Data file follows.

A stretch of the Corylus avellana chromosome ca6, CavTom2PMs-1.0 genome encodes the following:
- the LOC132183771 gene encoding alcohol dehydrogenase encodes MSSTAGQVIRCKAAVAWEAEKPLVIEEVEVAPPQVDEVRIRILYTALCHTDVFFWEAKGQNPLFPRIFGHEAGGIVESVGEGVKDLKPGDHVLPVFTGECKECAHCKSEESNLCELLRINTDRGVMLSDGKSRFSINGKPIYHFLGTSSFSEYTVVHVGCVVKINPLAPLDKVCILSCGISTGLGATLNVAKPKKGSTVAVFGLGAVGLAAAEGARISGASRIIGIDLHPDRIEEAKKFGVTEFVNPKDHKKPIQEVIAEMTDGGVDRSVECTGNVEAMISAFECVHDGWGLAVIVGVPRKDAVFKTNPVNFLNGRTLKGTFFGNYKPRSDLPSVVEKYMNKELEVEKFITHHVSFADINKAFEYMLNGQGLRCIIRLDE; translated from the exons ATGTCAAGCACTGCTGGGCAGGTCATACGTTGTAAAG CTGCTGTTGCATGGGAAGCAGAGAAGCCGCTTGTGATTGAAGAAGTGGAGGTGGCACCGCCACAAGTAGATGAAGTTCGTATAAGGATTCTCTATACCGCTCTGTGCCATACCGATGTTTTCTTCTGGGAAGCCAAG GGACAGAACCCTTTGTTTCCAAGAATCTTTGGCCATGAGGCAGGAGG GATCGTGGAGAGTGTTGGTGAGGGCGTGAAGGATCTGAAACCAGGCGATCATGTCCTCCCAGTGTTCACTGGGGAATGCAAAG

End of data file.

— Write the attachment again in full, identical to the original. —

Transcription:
A stretch of the Corylus avellana chromosome ca6, CavTom2PMs-1.0 genome encodes the following:
- the LOC132183771 gene encoding alcohol dehydrogenase encodes MSSTAGQVIRCKAAVAWEAEKPLVIEEVEVAPPQVDEVRIRILYTALCHTDVFFWEAKGQNPLFPRIFGHEAGGIVESVGEGVKDLKPGDHVLPVFTGECKECAHCKSEESNLCELLRINTDRGVMLSDGKSRFSINGKPIYHFLGTSSFSEYTVVHVGCVVKINPLAPLDKVCILSCGISTGLGATLNVAKPKKGSTVAVFGLGAVGLAAAEGARISGASRIIGIDLHPDRIEEAKKFGVTEFVNPKDHKKPIQEVIAEMTDGGVDRSVECTGNVEAMISAFECVHDGWGLAVIVGVPRKDAVFKTNPVNFLNGRTLKGTFFGNYKPRSDLPSVVEKYMNKELEVEKFITHHVSFADINKAFEYMLNGQGLRCIIRLDE; translated from the exons ATGTCAAGCACTGCTGGGCAGGTCATACGTTGTAAAG CTGCTGTTGCATGGGAAGCAGAGAAGCCGCTTGTGATTGAAGAAGTGGAGGTGGCACCGCCACAAGTAGATGAAGTTCGTATAAGGATTCTCTATACCGCTCTGTGCCATACCGATGTTTTCTTCTGGGAAGCCAAG GGACAGAACCCTTTGTTTCCAAGAATCTTTGGCCATGAGGCAGGAGG GATCGTGGAGAGTGTTGGTGAGGGCGTGAAGGATCTGAAACCAGGCGATCATGTCCTCCCAGTGTTCACTGGGGAATGCAAAG